The research from The Police Federation and The People’s Pension concluded that greater powers are needed to help prevent transfers to suspected scam schemes.
As the Coronavirus pandemic continues to cause a rise in pension fraud, the research from workplace pension provider The People’s Pension and policing think tank the Police Foundation, found that from 13 pension providers alone, almost a thousand customers with combined savings of £54m were targeted by scammers last year.
Although pension providers are currently able to flag potential fraudulent activity to customers, according to the report neither they nor The Pensions Regulator were able to stop transfers; a key reason why two thirds of the 938 customers, still transferred £31m worth of funds despite the risk.
The report comes shortly after data was shared showing that a tool to help people report suspicious emails, launched by the City of London Police and National Cyber Security Centre (NCSC) in April, has received over 1.7m reports of phishing since its launch.
Phil Brown, director of policy at The People’s Pension, said: “Pension savings make up a huge proportion of personal wealth in Britain, with around £2.5 trillion accessible to scammers.
"For those people who fall victim to fraud, it can be devastating; many people lose their life savings and are hit with the double whammy of still having to pay tax penalties. For some people, they’re forced to sell their homes, while others have sadly taken their own lives as a result.
“Currently, pension providers can flag a potential scam to a customer, but we can only stand by and watch if the individual chooses to proceed with a risky transfer that could result in them losing all their savings.
“We’re calling on the Government to provide trustees, pension providers and regulators with the powers to stop risky transfers and ensure victims of fraud aren’t hit with having to pay tax penalties on their lost savings.”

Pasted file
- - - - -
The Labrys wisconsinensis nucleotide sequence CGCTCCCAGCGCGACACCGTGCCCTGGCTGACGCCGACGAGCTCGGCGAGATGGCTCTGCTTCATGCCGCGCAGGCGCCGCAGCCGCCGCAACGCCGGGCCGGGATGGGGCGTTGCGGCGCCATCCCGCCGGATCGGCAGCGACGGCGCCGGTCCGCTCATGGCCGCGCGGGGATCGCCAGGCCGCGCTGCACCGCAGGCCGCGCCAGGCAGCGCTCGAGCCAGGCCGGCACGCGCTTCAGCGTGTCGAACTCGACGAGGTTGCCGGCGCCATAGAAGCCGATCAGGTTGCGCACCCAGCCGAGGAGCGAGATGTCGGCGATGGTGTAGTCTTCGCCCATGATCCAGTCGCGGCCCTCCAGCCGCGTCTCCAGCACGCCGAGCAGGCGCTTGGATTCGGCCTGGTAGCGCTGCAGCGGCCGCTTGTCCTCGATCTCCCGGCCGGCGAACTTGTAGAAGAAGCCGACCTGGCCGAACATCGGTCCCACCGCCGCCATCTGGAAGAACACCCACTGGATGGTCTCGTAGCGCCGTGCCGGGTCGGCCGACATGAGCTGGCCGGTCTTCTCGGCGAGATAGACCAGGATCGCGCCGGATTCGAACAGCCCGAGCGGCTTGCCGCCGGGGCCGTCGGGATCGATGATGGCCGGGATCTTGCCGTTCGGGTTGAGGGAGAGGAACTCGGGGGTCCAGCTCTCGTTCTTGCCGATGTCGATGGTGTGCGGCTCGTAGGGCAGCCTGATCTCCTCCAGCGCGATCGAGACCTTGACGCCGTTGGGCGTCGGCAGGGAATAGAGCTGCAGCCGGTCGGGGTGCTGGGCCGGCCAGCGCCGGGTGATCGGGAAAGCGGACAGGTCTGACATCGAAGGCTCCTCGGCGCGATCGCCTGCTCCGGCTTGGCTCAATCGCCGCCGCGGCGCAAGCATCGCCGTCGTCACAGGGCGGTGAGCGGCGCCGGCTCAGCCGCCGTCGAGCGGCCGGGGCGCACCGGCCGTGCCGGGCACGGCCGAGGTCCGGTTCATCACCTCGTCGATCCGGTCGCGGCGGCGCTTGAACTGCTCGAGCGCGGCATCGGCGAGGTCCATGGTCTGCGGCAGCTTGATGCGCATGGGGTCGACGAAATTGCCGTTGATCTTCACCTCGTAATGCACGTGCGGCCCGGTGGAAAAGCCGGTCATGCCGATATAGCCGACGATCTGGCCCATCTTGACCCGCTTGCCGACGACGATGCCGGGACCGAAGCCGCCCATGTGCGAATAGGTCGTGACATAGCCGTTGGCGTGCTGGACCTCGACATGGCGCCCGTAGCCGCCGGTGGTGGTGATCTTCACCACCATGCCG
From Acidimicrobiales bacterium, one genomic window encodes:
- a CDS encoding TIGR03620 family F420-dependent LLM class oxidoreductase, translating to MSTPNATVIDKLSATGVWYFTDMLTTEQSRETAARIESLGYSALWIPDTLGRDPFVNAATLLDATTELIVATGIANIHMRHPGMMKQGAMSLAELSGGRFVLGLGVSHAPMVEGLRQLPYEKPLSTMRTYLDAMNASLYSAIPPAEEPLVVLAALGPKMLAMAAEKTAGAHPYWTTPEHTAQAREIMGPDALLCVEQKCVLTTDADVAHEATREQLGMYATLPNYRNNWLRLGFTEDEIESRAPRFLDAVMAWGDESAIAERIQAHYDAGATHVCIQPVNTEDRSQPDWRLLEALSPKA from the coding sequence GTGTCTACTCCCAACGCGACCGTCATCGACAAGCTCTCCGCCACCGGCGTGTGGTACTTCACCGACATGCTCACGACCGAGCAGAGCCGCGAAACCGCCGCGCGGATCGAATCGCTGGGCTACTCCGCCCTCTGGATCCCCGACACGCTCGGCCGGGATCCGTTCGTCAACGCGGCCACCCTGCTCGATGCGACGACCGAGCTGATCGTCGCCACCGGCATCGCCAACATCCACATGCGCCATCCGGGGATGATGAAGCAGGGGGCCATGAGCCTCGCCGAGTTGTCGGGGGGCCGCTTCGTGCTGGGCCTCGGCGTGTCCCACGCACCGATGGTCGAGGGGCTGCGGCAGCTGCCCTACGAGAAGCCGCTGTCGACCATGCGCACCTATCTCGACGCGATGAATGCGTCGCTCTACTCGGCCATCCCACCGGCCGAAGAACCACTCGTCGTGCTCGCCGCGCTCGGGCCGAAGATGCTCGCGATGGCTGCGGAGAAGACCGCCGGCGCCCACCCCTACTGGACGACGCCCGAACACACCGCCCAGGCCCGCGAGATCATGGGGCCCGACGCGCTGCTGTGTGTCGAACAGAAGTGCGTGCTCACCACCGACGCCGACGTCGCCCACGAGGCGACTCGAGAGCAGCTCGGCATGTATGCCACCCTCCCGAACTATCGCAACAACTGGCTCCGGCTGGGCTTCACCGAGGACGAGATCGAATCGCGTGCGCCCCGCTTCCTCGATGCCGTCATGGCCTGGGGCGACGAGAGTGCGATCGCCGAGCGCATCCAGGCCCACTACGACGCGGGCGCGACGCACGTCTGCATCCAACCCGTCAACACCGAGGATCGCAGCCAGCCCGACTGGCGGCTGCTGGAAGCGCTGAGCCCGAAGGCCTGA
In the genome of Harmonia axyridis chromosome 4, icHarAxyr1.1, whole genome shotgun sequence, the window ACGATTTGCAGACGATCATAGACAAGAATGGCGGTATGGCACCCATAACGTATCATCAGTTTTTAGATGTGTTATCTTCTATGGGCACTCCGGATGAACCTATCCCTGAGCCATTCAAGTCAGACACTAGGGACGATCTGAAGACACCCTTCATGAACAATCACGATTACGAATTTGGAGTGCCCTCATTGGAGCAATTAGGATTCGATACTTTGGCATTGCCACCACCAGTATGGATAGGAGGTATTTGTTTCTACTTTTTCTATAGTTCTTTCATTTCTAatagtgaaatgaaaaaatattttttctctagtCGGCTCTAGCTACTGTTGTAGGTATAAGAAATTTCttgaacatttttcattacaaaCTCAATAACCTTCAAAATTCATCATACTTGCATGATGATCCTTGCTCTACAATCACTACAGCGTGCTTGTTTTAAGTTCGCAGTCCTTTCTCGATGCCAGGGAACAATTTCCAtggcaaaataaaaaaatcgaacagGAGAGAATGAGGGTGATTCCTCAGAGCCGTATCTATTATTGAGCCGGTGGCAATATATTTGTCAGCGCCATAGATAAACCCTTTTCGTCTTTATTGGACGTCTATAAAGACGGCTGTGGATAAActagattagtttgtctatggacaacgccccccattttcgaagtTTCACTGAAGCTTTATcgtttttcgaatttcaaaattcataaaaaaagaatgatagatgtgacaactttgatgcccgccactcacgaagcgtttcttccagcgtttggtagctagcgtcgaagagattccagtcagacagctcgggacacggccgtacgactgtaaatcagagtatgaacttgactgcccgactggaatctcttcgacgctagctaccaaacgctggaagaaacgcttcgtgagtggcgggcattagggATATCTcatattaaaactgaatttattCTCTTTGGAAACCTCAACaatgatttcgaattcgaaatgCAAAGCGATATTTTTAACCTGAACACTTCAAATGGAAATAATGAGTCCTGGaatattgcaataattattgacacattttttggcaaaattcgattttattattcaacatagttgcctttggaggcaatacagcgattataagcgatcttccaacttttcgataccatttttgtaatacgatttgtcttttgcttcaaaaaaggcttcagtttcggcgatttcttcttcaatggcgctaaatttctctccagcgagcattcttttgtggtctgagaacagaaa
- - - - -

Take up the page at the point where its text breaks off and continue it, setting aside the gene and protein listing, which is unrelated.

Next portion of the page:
Taxpayers have put at least £600 billion into pensions at risk of scams and this money must be better protected according to ex-Pensions Minister and pensions campaigner Baroness Ros Altmann.
She said: “The research suggest around £2.5 trillion of pension assets are at risk of being lost to scammers, and I estimate that at least one quarter of all pension funds originated from tax relief – for the largest funds it could be even more.
"Therefore, when a pension scam occurs, it is not only the pension saver that loses out. All taxpayers lose as well. This fact is too often overlooked. The Government needs to increase its efforts to tackle scams, punish perpetrators and protect that hundreds of billions of pounds of taxpayer money invested in pensions, because the purpose of the tax relief paid into people’s pensions was to ensure future taxpayers do not have to spend so much on alleviating pensioner poverty.”
She has called on the FCA to urgently introduce the Regulations legislated for in the 2017 Financial Guidance and Claims Act, that would require pension providers to help ensure all customers take advantage of PensionWise guidance before transferring.
Ms Altmann also said how the current legal and regulatory approach prioritises the speed of transfer over pension protection, leaving pensions providers powerless to stop scams.
She said: “Pension providers are on the front-line to protect against scams – if they didn’t transfer the money, customers would not lose out but they can’t legally hold up the transfer. Unless Pension providers are able to help prevent more scams, the dangers will continue to grow.”